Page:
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Climate Crisis Forces Us to Ask: To What Do We Devote Ourselves?

Capitalism disconnects us from that which sustains us: our planet. Let’s devote ourselves to reconnecting.

A video journalist is silhouetted by a smoke-obscured sun and sky as the Holy Fire approaches the McVicker Canyon neighborhood, which was under mandatory evacuation in Lake Elsinore, California, on August 8, 2018.

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During the times when I’m being as emotionally honest with myself as I’m capable — when I truly ponder the idea that this industrialized version of our species may well have already baked enough warming into Earth’s life-supporting biosphere that all of us may very well be on the way out — I feel at a total loss as to what to do.

From that point of numbness, my life force begins to ask, “What next, then?” Cycling through this process for years since I’ve been reporting on the climate crisis, and most intensely during the research and field trips for my book The End of Ice: Bearing Witness and Finding Meaning in the Path of Climate Disruption, circumstances (namely my own grief and despair) have inevitably forced me into contending with my emotions.

I’ve learned, through a lot of pain and struggling, that the only way forward is to allow myself to deeply feel and express the fear, rage, shock, panic, sadness, anxiety and despair. Only then can I move into a place of taking some of the deep breaths which accompany acceptance of the grave situation at hand.

You, dear reader, who are paying such close attention to the unraveling of all that we know, must share in many of these feelings. When you see another of these grotesque, pasty-white iterations of humanity stuffed into a glossy suit, acting as nothing more than a fossil-fueled ventriloquist’s puppet, do you, like me, burn inside with rage, a rage that threatens to incinerate you? Do you fantasize of their demise? Of somehow bringing them, at least, a taste of the pain their soulless and heartless actions are bringing to the fish searching for food atop the bleached-out coral reefs? To show them the starving polar bears swimming for hundreds of miles to find no ice to rest upon? At these times, I wonder if any of these so-called humans can feel a goddamn thing anymore.

Do you feel the emptiness inside when you become aware of emperor penguin chicks drowning from collapsing ice resulting from planetary warming? Or the fear that comes when we understand our ability to feed ourselves is now very much under threat?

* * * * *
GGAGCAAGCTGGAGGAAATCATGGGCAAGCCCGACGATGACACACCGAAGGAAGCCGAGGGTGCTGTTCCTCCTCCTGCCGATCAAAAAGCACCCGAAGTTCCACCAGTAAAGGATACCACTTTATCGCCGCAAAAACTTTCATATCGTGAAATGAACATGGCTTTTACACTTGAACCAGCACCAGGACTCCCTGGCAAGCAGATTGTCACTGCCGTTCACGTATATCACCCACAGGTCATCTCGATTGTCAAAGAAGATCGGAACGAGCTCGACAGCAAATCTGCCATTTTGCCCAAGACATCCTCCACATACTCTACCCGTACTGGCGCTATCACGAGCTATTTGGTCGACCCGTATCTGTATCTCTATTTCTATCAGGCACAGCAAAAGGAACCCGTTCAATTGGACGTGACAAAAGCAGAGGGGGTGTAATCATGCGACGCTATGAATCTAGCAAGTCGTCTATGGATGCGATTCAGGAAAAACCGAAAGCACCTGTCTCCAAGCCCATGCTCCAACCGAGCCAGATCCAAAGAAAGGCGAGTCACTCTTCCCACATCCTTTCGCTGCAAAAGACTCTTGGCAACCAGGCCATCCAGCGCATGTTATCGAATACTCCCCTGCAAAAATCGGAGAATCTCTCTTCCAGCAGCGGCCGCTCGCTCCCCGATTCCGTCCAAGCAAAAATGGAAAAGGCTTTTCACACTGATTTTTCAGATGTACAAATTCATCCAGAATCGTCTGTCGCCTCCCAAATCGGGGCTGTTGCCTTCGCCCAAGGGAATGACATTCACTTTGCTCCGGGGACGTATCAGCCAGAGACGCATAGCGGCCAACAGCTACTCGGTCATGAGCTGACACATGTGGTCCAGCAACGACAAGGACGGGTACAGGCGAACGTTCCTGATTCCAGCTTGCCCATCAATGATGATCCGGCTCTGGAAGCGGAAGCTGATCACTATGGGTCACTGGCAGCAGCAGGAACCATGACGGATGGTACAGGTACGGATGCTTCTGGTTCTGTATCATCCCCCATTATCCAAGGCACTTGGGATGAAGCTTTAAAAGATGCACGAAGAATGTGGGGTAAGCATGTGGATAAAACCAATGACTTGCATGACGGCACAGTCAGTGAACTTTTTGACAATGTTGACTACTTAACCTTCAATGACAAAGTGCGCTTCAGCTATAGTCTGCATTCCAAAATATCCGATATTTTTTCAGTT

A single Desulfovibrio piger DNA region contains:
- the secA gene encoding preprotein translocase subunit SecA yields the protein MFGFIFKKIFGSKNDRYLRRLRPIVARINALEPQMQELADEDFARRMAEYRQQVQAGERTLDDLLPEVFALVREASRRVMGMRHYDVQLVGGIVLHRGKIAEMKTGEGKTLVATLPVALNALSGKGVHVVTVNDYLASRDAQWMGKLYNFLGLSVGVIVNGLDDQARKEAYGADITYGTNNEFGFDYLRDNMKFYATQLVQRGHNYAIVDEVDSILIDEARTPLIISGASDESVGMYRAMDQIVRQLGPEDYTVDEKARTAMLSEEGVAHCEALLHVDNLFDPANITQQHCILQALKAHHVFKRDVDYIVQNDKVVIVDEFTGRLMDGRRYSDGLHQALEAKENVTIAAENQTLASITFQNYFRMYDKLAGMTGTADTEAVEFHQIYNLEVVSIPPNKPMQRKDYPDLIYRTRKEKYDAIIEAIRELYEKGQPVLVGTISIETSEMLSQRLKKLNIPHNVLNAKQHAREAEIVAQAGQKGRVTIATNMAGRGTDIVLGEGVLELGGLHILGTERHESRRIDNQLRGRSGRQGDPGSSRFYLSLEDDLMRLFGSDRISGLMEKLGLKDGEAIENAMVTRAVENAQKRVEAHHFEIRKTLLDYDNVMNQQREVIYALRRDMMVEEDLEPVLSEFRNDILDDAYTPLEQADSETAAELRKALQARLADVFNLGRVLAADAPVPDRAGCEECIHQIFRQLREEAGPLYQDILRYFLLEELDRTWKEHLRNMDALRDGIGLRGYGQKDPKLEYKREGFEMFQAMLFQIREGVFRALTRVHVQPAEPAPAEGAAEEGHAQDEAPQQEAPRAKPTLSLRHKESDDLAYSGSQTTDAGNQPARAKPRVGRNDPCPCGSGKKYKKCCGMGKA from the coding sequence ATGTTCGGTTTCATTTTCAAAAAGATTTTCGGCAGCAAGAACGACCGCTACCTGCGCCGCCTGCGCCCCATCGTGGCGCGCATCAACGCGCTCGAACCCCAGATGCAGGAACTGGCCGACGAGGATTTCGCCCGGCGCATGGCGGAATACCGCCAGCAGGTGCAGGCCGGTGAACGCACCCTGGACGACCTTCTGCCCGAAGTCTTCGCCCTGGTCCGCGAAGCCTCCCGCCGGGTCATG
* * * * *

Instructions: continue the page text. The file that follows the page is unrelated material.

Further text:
First: Accepting Reality

When you read of how 1.5 acres of rainforest are vanishing every, single, second, does your heart clench in fear? Or when the last of another of the rare frogs existing within said rainforest is lost from this world forever, do you shed the tears that come from a seemingly impotent sadness?

When you come to understand what co-founder of Extinction Rebellion Roger Hallam, himself a former organic farmer, has previously told the public, all of these feelings set in even more deeply. In the aforementioned lecture, to paraphrase Hallam, he pointed out how we have already warmed the planet 1.2 degrees Celsius (1.2°C). Based on observational data, we are easily within a decade of losing the summer sea ice in the Arctic. Within another decade, Earth will warm another .5°C due to the melting ice alone. There is already another .5°C warming to come from CO2 that has already been emitted but we’ve yet to experience the warming. The water vapor effect from these events (and other processes already in motion) doubles the impact of warming from other sources, adding another 1°C warming. Hence, at 3°C warming, most of the Amazon rainforest is lost, which in itself adds another 1.5°C of warming. At this point, most likely, Earth is tipped into a hothouse state, possibly into conditions that render it uninhabitable by humans.

Perhaps you might think this sounds too extreme, the stuff of science fiction. If so, consider this: the level of CO2 in the atmosphere today hasn’t been seen in 12 million years, and this level of greenhouse gas is rapidly bringing Earth back into the state it was in during the Eocene Epoch, 33 million years ago, when there was no ice on either of the poles.

At that point, there was very little temperature difference between the poles and the equator, according to Harvard University Professor James Anderson, who is best known for establishing that chlorofluorocarbons were damaging the ozone layer, in an interview with Forbes magazine.

“The ocean was running almost 10ºC warmer all the way to the bottom than it is today,” Anderson said, “and the amount of water vapor in the atmosphere would have meant that storm systems would be violent in the extreme, because water vapor, which is an exponential function of water temperature, is the gasoline that fuels the frequency and intensity of storm systems.”

He warned of the folly of those who believe we can recover from this track we are on simply by reducing CO2 emissions — unless we undertake a deeply radical transformation of industry and the economic system, coupled with halting carbon emissions alongside removing what is already in the atmosphere, all within five years’ time.